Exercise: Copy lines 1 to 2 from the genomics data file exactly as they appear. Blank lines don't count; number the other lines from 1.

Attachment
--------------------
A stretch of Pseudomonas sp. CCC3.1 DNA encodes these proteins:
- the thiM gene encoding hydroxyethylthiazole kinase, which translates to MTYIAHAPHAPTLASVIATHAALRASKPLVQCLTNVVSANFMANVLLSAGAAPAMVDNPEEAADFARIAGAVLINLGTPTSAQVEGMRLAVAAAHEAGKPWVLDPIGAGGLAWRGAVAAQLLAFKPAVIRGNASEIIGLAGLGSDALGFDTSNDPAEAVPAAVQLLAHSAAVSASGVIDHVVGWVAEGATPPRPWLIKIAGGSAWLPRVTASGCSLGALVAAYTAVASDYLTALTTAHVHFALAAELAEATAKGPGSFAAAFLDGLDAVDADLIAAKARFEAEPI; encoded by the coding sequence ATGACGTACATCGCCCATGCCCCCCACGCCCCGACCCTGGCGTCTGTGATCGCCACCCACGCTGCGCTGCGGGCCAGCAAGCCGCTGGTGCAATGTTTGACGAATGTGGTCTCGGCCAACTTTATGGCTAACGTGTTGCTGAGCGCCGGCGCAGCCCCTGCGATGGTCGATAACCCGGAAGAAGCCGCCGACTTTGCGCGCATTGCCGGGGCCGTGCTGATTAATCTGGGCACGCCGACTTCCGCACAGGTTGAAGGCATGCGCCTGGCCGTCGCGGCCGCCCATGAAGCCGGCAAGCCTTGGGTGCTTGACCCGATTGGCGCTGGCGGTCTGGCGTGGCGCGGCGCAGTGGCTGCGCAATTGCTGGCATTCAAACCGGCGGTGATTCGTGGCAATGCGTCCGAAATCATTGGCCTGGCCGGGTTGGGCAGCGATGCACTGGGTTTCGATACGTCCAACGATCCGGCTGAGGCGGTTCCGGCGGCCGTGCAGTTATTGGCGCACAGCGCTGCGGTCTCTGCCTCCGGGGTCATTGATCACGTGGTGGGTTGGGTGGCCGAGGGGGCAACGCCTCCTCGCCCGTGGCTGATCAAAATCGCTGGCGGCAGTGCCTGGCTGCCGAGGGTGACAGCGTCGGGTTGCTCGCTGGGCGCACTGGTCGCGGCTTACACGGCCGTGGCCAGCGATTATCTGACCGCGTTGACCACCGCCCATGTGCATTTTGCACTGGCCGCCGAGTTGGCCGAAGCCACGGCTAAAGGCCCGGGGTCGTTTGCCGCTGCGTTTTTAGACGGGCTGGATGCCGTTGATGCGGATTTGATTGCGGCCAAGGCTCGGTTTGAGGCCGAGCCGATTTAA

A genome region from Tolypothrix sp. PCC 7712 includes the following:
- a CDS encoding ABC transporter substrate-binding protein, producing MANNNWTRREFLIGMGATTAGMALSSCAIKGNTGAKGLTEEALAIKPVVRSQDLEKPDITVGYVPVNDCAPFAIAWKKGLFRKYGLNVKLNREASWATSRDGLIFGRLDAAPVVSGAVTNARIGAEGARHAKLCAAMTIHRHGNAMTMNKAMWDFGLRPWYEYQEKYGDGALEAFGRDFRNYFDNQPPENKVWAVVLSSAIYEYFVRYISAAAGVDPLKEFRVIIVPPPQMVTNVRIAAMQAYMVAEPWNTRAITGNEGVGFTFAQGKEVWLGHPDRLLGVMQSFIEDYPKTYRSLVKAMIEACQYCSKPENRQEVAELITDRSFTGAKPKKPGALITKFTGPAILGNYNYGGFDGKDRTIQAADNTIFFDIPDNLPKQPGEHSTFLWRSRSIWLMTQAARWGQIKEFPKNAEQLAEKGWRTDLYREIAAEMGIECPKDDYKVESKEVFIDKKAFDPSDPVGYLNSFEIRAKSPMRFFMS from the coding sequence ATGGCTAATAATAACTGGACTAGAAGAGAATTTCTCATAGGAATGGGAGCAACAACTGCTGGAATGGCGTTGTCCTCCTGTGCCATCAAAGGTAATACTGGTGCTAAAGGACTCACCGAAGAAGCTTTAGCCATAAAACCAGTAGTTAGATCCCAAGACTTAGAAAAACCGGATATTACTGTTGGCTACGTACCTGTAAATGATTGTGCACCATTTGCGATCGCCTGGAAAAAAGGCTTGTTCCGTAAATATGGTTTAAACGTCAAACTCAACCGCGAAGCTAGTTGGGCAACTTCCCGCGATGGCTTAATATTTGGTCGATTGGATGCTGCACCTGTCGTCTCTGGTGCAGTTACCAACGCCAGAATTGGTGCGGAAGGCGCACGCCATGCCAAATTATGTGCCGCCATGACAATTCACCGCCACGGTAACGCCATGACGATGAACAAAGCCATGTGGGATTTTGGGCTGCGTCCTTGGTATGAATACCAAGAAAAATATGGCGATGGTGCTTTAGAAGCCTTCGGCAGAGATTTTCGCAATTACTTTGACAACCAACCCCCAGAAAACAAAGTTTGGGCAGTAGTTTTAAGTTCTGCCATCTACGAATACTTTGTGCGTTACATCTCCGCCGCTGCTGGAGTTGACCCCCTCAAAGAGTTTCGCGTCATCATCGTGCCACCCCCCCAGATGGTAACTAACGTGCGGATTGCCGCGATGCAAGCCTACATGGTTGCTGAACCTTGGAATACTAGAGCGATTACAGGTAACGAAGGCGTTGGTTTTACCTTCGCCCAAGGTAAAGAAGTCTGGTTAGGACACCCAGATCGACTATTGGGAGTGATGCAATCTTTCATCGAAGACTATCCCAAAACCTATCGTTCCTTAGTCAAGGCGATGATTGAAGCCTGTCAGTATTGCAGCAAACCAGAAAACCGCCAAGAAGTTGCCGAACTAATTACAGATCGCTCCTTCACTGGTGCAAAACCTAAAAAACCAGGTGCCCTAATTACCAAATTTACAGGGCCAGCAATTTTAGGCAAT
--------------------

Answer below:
A stretch of Pseudomonas sp. CCC3.1 DNA encodes these proteins:
- the thiM gene encoding hydroxyethylthiazole kinase, which translates to MTYIAHAPHAPTLASVIATHAALRASKPLVQCLTNVVSANFMANVLLSAGAAPAMVDNPEEAADFARIAGAVLINLGTPTSAQVEGMRLAVAAAHEAGKPWVLDPIGAGGLAWRGAVAAQLLAFKPAVIRGNASEIIGLAGLGSDALGFDTSNDPAEAVPAAVQLLAHSAAVSASGVIDHVVGWVAEGATPPRPWLIKIAGGSAWLPRVTASGCSLGALVAAYTAVASDYLTALTTAHVHFALAAELAEATAKGPGSFAAAFLDGLDAVDADLIAAKARFEAEPI; encoded by the coding sequence ATGACGTACATCGCCCATGCCCCCCACGCCCCGACCCTGGCGTCTGTGATCGCCACCCACGCTGCGCTGCGGGCCAGCAAGCCGCTGGTGCAATGTTTGACGAATGTGGTCTCGGCCAACTTTATGGCTAACGTGTTGCTGAGCGCCGGCGCAGCCCCTGCGATGGTCGATAACCCGGAAGAAGCCGCCGACTTTGCGCGCATTGCCGGGGCCGTGCTGATTAATCTGGGCACGCCGACTTCCGCACAGGTTGAAGGCATGCGCCTGGCCGTCGCGGCCGCCCATGAAGCCGGCAAGCCTTGGGTGCTTGACCCGATTGGCGCTGGCGGTCTGGCGTGGCGCGGCGCAGTGGCTGCGCAATTGCTGGCATTCAAACCGGCGGTGATTCGTGGCAATGCGTCCGAAATCATTGGCCTGGCCGGGTTGGGCAGCGATGCACTGGGTTTCGATACGTCCAACGATCCGGCTGAGGCGGTTCCGGCGGCCGTGCAGTTATTGGCGCACAGCGCTGCGGTCTCTGCCTCCGGGGTCATTGATCACGTGGTGGGTTGGGTGGCCGAGGGGGCAACGCCTCCTCGCCCGTGGCTGATCAAAATCGCTGGCGGCAGTGCCTGGCTGCCGAGGGTGACAGCGTCGGGTTGCTCGCTGGGCGCACTGGTCGCGGCTTACACGGCCGTGGCCAGCGATTATCTGACCGCGTTGACCACCGCCCATGTGCATTTTGCACTGGCCGCCGAGTTGGCCGAAGCCACGGCTAAAGGCCCGGGGTCGTTTGCCGCTGCGTTTTTAGACGGGCTGGATGCCGTTGATGCGGATTTGATTGCGGCCAAGGCTCGGTTTGAGGCCGAGCCGATTTAA